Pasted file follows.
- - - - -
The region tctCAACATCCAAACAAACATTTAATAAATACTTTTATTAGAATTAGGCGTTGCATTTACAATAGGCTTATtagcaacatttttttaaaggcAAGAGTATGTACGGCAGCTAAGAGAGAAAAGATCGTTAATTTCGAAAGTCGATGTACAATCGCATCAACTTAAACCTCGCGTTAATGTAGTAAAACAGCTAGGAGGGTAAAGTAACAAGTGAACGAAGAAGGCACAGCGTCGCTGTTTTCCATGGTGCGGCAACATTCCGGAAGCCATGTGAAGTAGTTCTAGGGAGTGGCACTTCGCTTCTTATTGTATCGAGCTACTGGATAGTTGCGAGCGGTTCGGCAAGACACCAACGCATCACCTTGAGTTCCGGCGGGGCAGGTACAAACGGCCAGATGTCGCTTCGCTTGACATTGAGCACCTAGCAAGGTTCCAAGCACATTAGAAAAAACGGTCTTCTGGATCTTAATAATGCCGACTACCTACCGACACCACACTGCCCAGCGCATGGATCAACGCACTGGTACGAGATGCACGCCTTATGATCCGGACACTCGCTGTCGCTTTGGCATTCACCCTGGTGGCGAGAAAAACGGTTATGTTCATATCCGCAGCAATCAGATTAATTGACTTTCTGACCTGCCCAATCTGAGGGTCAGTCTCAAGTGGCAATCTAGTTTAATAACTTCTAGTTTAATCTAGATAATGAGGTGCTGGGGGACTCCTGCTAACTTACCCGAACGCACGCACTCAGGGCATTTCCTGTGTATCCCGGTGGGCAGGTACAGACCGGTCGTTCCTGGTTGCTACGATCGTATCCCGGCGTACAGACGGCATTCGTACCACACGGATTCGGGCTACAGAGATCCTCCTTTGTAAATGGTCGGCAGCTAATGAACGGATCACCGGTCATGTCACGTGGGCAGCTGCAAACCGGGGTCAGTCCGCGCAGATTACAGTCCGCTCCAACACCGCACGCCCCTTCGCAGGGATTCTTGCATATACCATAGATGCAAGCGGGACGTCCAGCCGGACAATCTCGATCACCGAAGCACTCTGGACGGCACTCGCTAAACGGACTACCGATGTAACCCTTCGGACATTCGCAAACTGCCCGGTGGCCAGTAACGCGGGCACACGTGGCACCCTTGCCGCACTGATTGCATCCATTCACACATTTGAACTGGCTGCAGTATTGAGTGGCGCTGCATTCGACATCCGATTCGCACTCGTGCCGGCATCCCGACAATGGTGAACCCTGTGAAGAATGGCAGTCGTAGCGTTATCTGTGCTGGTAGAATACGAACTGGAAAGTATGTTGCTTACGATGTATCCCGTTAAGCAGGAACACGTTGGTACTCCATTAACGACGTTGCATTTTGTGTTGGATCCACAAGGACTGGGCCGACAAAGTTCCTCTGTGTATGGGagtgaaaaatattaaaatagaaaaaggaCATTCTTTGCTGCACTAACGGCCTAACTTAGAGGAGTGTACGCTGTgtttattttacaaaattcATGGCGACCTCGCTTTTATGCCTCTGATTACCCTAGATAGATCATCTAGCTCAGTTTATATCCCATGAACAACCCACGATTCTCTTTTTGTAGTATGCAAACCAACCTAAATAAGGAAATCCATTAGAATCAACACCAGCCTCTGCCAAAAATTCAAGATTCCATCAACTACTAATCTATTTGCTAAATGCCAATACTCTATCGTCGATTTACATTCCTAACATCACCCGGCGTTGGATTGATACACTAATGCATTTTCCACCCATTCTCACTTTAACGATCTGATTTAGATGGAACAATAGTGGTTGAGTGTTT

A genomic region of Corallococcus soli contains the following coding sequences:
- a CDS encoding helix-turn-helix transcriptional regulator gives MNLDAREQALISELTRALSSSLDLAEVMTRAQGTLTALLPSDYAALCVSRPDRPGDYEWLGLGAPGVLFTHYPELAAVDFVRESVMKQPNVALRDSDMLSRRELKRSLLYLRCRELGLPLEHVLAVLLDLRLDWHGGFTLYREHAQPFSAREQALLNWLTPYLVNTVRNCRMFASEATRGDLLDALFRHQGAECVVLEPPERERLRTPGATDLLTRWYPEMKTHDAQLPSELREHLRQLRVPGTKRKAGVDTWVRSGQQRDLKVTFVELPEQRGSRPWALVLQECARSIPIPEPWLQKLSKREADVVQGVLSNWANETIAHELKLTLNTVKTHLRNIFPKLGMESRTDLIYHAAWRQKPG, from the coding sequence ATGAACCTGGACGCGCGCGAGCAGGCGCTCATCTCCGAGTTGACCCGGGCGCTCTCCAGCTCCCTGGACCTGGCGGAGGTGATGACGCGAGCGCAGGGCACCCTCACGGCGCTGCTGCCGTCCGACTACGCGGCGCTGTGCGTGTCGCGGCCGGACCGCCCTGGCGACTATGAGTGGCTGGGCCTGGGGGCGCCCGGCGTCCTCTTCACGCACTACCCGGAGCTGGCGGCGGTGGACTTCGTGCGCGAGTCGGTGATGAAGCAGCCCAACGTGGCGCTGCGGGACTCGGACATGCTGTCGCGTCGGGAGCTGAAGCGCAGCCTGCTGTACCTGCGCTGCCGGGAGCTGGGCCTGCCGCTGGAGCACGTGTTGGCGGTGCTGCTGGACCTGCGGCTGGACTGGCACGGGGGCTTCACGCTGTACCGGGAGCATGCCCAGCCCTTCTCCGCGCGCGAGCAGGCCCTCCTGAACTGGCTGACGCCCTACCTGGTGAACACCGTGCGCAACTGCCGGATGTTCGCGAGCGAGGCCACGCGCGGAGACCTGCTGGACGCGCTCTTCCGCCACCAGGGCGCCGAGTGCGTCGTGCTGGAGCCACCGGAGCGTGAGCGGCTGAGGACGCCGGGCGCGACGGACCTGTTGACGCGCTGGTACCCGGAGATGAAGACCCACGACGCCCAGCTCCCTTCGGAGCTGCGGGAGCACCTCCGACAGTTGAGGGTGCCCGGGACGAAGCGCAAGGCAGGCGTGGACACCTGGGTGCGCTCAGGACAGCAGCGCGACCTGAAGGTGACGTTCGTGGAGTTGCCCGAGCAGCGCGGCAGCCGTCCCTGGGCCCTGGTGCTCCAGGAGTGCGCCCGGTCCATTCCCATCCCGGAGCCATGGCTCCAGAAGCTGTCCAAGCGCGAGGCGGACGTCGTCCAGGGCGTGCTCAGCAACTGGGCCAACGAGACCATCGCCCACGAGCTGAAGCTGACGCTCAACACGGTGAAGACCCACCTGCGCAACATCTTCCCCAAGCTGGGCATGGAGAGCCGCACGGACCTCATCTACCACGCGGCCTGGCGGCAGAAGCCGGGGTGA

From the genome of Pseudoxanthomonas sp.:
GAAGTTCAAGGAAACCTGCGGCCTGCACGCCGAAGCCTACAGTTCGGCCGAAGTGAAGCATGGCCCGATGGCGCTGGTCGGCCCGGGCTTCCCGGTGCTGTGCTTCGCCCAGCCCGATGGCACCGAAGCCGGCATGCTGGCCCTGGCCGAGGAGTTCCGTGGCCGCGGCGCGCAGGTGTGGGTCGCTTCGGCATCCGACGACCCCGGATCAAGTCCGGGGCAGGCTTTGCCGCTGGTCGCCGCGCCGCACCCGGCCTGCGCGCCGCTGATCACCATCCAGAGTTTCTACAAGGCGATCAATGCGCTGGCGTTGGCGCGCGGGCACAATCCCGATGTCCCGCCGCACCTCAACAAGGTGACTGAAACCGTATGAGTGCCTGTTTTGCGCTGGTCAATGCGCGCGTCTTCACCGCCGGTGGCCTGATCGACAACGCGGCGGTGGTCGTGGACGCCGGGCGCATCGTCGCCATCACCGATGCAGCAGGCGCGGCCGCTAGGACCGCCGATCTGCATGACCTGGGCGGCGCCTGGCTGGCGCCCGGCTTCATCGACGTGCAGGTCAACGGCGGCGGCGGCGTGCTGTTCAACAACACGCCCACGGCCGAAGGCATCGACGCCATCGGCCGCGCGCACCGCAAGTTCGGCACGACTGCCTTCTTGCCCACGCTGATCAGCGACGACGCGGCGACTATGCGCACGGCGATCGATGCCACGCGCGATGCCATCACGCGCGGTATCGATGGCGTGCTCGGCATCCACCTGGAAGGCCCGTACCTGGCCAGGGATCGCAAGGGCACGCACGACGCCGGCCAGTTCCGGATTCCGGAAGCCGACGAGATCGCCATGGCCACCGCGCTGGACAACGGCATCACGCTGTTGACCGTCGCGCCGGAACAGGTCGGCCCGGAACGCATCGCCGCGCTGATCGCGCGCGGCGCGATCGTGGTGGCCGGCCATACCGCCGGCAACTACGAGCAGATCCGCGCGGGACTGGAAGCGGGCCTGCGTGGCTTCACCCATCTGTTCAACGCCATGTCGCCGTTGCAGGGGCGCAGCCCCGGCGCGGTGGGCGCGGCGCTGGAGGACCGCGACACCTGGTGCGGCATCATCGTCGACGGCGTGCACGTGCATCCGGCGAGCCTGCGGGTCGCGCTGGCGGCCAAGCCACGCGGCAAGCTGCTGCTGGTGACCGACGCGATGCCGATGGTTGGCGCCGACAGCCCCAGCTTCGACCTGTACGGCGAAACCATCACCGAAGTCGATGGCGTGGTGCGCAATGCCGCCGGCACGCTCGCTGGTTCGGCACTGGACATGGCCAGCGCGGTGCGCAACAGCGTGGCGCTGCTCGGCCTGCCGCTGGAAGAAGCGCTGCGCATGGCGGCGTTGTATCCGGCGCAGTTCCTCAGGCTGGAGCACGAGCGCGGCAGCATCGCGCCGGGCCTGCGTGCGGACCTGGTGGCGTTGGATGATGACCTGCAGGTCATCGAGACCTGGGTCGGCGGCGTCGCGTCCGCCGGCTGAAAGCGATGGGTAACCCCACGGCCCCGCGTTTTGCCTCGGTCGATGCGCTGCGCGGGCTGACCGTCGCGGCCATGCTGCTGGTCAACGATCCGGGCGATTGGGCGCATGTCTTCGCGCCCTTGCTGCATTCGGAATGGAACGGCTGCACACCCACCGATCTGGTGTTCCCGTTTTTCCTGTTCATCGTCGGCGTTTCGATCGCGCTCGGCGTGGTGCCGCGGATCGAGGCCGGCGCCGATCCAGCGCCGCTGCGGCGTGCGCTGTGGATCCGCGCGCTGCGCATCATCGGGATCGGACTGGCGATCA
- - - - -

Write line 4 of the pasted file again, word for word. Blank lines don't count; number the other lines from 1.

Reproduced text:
From the genome of Pseudoxanthomonas sp.: